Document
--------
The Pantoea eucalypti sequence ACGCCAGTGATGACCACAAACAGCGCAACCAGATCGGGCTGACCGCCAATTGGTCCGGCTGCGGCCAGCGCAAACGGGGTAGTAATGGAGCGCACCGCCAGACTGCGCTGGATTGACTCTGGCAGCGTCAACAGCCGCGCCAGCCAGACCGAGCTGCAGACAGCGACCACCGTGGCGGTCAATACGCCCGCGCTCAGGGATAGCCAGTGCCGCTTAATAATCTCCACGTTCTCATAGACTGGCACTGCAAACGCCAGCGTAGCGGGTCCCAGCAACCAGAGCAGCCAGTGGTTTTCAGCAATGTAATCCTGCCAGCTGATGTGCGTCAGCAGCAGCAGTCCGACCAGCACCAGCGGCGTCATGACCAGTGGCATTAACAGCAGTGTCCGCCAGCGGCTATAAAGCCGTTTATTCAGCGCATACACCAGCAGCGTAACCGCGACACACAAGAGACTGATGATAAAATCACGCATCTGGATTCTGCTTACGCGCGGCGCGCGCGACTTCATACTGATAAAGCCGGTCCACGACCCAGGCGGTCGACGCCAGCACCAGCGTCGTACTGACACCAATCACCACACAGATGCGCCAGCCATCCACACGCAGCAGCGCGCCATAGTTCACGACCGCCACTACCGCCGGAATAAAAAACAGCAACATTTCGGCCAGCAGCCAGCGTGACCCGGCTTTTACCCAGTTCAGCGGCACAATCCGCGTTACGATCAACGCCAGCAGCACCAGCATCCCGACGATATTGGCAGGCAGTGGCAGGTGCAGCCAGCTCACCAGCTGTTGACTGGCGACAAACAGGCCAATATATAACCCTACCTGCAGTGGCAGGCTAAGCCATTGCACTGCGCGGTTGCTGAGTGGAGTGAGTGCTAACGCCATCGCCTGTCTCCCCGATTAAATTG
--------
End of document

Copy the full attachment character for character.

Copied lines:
The Pantoea eucalypti sequence ACGCCAGTGATGACCACAAACAGCGCAACCAGATCGGGCTGACCGCCAATTGGTCCGGCTGCGGCCAGCGCAAACGGGGTAGTAATGGAGCGCACCGCCAGACTGCGCTGGATTGACTCTGGCAGCGTCAACAGCCGCGCCAGCCAGACCGAGCTGCAGACAGCGACCACCGTGGCGGTCAATACGCCCGCGCTCAGGGATAGCCAGTGCCGCTTAATAATCTCCACGTTCTCATAGACTGGCACTGCAAACGCCAGCGTAGCGGGTCCCAGCAACCAGAGCAGCCAGTGGTTTTCAGCAATGTAATCCTGCCAGCTGATGTGCGTCAGCAGCAGCAGTCCGACCAGCACCAGCGGCGTCATGACCAGTGGCATTAACAGCAGTGTCCGCCAGCGGCTATAAAGCCGTTTATTCAGCGCATACACCAGCAGCGTAACCGCGACACACAAGAGACTGATGATAAAATCACGCATCTGGATTCTGCTTACGCGCGGCGCGCGCGACTTCATACTGATAAAGCCGGTCCACGACCCAGGCGGTCGACGCCAGCACCAGCGTCGTACTGACACCAATCACCACACAGATGCGCCAGCCATCCACACGCAGCAGCGCGCCATAGTTCACGACCGCCACTACCGCCGGAATAAAAAACAGCAACATTTCGGCCAGCAGCCAGCGTGACCCGGCTTTTACCCAGTTCAGCGGCACAATCCGCGTTACGATCAACGCCAGCAGCACCAGCATCCCGACGATATTGGCAGGCAGTGGCAGGTGCAGCCAGCTCACCAGCTGTTGACTGGCGACAAACAGGCCAATATATAACCCTACCTGCAGTGGCAGGCTAAGCCATTGCACTGCGCGGTTGCTGAGTGGAGTGAGTGCTAACGCCATCGCCTGTCTCCCCGATTAAATTG